A trend line may be used to identify players on the rise or decreasing in a certain area of behavior. For example, “Predict Next Day Theo Slope of Up Greatly Increasing” may indicate that the player is greatly increasing in worth. In one embodiment, values for trend may be as follows (or the like): Up Greatly Increasing, Up Increasing, Flat, Down Decreasing, and Down Greatly Decreasing. In other embodiments, other terms and characterizations may be used to describe trend data; those mentioned are only illustrative.

The linear trend line may be stored regardless of whether the predictive value from the linear algorithm is used as the final predictive value. The trend line may still be useful in determining a trend in the player behavior or machine performance regardless of the type of predictive algorithm that is used. In some implementations, the trend line data, R2 value (and/or other indicia of predictive value strength) and predictive value may all be stored in a fact table in production schema 114, along with a player or gaming machine key to uniquely identify and couple the data.

The strength of the predictive value may be categorized in various ways. For example, such categorizations may involve numerical and/or verbal indications. Some implementations involve the use of terms that are intended to be relatively more meaningful or useful to a gaming operator than a numerical value alone. In one embodiment, the categorization may be from Very High to Very Low and may be as follows: Very High—80 to 100; High—60 to 80; Neutral—40 to 60, Low—20 to 40, Very Low—0 thru 20. In other embodiments, other categorizations and labels may be used or no such categorization may be used. Preferably, the R2 value (and/or other indicia of predictive value strength) be used in conjunction with a predicted value. Thus, for example, a gaming operator may use the predictive modeling application to learn that there is an 82% probability or a “Good Chance” that a player will wager $720 the next day at the casino or during her next visit to the casino.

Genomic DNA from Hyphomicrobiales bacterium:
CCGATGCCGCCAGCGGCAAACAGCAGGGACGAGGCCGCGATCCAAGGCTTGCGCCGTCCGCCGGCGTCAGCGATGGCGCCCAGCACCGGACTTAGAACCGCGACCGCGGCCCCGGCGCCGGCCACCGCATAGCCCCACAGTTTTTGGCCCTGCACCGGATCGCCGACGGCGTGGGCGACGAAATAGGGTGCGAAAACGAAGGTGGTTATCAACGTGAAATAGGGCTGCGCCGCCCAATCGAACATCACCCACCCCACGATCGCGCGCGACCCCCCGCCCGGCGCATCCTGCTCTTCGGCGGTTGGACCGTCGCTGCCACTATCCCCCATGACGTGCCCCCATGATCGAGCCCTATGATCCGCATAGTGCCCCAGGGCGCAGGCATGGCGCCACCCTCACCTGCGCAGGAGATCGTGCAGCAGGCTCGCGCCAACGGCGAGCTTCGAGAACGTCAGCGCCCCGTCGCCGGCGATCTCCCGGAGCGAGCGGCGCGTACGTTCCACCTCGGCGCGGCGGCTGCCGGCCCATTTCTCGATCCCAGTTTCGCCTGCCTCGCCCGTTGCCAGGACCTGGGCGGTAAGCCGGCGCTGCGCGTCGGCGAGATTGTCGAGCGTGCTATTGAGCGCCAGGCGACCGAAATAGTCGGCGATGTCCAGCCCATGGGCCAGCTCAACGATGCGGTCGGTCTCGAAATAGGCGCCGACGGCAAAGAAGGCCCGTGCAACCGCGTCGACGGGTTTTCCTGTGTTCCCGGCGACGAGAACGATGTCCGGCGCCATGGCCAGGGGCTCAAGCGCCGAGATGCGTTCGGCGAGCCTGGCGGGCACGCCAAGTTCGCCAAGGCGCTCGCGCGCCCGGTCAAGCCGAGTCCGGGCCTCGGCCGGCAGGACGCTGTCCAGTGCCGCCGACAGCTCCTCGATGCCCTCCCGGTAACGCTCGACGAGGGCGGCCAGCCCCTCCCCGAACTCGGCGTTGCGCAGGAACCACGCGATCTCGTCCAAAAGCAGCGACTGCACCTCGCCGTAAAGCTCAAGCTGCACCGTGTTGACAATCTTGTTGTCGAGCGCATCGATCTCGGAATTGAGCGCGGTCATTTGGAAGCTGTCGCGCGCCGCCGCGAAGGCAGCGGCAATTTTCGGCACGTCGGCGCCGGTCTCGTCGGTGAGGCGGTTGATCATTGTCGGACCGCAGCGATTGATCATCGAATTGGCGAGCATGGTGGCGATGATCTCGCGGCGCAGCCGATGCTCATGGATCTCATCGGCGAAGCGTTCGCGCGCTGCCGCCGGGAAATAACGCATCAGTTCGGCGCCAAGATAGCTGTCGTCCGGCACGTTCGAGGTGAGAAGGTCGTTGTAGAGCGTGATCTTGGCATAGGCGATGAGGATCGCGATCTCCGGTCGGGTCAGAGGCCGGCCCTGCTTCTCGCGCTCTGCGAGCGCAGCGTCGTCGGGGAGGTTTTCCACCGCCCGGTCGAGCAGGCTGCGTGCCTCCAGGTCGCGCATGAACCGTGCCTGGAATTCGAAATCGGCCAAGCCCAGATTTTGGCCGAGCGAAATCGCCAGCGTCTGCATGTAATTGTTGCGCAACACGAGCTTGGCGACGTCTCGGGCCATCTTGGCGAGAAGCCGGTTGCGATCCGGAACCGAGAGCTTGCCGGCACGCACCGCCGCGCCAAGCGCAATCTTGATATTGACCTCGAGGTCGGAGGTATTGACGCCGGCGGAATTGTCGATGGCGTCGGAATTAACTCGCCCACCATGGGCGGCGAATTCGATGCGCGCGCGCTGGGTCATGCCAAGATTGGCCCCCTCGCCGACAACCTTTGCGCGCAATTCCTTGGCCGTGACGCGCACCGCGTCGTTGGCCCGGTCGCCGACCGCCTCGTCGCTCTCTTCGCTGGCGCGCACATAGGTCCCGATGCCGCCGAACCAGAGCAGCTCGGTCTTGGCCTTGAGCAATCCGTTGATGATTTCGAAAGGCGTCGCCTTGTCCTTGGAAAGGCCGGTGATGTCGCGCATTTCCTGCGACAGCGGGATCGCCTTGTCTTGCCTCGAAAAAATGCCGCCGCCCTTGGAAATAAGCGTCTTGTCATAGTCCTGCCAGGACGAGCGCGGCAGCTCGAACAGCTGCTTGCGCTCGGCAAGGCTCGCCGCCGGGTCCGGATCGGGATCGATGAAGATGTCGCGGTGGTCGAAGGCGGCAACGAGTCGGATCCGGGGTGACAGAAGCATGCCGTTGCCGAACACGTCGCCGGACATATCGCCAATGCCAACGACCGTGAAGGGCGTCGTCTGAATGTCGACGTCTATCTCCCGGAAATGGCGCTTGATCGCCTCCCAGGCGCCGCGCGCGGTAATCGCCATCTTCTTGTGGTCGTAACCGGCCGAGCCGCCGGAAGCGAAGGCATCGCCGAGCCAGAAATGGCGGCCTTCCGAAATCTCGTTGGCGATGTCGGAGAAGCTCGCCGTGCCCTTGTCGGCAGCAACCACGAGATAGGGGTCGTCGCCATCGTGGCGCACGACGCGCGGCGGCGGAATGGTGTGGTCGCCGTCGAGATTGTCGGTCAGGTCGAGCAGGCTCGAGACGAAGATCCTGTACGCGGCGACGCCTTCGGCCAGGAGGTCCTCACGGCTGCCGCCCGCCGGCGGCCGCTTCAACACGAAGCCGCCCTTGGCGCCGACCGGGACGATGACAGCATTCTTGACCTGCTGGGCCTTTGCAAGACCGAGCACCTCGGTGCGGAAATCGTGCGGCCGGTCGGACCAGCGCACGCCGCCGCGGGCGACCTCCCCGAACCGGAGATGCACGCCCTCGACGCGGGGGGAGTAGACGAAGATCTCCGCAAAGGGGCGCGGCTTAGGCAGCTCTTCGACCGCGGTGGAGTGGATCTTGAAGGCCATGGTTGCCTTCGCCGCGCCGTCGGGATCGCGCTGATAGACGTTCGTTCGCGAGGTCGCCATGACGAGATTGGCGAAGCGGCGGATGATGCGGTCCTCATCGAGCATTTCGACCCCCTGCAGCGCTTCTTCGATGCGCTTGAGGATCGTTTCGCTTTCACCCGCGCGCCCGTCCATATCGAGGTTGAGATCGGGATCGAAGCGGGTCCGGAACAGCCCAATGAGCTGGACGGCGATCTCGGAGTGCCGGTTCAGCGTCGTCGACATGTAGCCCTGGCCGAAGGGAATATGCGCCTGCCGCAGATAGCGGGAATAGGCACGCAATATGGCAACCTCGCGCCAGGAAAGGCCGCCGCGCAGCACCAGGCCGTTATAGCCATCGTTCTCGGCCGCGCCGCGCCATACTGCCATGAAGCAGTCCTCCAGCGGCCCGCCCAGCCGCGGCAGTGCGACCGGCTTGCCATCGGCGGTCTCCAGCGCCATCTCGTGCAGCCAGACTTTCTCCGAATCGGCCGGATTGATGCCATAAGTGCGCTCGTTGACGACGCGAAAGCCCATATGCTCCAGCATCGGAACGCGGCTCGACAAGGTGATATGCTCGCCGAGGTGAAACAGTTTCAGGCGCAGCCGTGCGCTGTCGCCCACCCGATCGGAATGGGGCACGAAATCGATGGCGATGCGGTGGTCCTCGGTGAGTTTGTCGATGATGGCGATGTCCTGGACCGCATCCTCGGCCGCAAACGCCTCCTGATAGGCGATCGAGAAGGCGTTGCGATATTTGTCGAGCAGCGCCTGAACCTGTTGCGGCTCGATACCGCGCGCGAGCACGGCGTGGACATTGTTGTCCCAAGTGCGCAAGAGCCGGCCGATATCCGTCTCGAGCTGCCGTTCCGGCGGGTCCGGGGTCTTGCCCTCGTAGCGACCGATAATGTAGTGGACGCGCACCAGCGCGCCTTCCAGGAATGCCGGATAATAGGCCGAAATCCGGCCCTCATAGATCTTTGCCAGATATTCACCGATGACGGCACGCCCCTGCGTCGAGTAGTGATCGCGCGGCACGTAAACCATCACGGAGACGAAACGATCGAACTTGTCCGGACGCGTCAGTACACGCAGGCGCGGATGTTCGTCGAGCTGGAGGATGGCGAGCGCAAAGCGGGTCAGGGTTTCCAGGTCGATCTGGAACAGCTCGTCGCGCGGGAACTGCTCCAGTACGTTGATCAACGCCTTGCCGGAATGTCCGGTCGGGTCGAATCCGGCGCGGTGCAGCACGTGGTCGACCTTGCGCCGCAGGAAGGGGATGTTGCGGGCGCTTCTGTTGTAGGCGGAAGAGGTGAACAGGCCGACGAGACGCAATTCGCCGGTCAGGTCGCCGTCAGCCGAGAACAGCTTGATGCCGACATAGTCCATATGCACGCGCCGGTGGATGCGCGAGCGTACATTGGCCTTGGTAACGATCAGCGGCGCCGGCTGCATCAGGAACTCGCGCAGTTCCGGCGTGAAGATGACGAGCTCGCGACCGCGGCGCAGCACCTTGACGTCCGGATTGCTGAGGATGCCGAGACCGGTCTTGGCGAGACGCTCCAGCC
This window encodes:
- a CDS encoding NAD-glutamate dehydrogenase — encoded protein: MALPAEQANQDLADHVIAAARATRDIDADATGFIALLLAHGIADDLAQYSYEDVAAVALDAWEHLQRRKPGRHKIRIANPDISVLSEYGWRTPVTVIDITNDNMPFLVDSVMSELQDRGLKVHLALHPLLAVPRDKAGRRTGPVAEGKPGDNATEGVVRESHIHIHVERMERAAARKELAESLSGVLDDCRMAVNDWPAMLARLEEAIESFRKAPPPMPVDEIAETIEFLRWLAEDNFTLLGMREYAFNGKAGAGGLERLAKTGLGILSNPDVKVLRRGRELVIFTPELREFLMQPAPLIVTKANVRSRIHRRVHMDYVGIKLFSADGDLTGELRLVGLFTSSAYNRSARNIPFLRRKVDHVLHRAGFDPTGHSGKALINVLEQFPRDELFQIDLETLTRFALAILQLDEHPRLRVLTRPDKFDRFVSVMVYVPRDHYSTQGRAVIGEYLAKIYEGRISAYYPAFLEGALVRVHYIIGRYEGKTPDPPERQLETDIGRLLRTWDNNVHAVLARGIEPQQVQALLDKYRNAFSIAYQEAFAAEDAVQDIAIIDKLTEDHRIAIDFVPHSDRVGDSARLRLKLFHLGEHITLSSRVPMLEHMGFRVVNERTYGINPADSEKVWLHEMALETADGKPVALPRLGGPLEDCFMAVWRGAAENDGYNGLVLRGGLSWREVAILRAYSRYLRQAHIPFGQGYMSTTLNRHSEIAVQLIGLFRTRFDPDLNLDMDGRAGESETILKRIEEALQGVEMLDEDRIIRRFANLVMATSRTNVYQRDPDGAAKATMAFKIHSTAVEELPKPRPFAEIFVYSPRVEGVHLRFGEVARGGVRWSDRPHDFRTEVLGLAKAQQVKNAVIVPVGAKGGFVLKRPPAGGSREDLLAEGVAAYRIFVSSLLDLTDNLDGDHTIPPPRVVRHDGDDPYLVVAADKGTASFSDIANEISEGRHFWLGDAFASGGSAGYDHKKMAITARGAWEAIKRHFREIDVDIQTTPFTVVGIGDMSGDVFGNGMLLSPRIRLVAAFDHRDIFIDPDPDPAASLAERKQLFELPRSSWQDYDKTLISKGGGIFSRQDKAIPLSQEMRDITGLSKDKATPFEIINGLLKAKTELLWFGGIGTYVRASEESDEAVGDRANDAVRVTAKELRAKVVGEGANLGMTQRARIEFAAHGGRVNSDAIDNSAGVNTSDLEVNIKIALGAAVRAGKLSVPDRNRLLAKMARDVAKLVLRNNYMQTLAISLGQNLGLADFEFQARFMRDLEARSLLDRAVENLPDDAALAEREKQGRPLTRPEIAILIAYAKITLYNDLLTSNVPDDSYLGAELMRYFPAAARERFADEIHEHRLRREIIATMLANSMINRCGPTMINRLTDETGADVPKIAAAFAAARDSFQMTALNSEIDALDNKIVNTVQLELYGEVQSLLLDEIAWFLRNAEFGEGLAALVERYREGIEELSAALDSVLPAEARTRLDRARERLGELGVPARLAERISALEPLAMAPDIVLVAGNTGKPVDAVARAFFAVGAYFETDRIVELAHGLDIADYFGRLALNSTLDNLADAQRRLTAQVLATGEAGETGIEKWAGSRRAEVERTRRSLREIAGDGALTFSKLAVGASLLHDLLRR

As noted above, a predictive modeling application is one of the applications 120 that may use data in production schema 114. Various types of activity and behavior may be predicted in a gaming environment. Some that are related to player (or patron) behavior are described herein.

In some implementations, predictive modeling may be used as input for marketing campaigns. Those responsible for such campaigns may want to take one or more of such models into consideration, e.g., while building segmentation (a list of players meeting defined criteria). Various types of predictive models are described below that may be useful in this context.

Some models may be used to predict a patron's play on the next gaming day. Some such models be based (at least in part) upon data acquired during a predetermined past period of time. For example, some such models may be based upon up to a patron's past N gaming sessions (e.g., days of play) data acquired during a predetermined time. One such model, the “predict next day Theo” model, uses as input for the regression formulas data for up to 24 days of play within the past two years. In this particular model, if any of the 24 days fall outside of the two year period, those days will not be used in determining the prediction. Moreover, in this example, the player must have 3 days of play to be included on the model; otherwise the player will not be given a predicted value. However, other such models may use other time frames, other numbers of days of play (and/or gaming session units other than “days of play”), other thresholds of minimum gaming sessions for obtaining a predicted value, etc.

The purpose of other models may be to predict a patron's expenditures (including but not limited to play) with a future time interval. For example, some such models may seek to predict a patron's expenditures within the next 30 days. One such model, “predict Theo for next 30 days of play” uses a different approach from that of the “predict next day Theo” model. In the “predict Theo for next 30 days of play” model, Theo is broken into 30 day time periods and the past twenty-four time periods with play are used to determine the model. Since this model uses time periods with play, it does not predict the next 30 day time period. Instead, this model predicts the next 30 days' worth of Theo when the patron does play.

Other models may be used to predict the number of days until a player will play again. One such model uses the last N days of play as input, but instead of giving those days the total Theo win for the day, it calculates the days since the previous play. This gives the model up to N instances of lag within their play history.

Some models may be used to calculate the likelihood that an offer (e.g., a dining offer, a gaming offer, an entertainment offer, a hotel offer or a retail offer) will be redeemed, based on past redemption data. Some such models allow for players that did not redeem an offer to be modeled alongside players who are more likely to redeem. The models may or may not have thresholds for minimum previous offers. For example, some models require that for a patron to have a predicted value, the patron must have at least 3 previous periods during which offers issued to him or her. based on past redemptions. The likelihood that an offer will be redeemed may be expressed in various ways, e.g. verbally and/or numerically. In some implementations, the likelihood may be expressed as a number between 0% and 100%. The higher the number, the more likely a redemption of this offer will occur.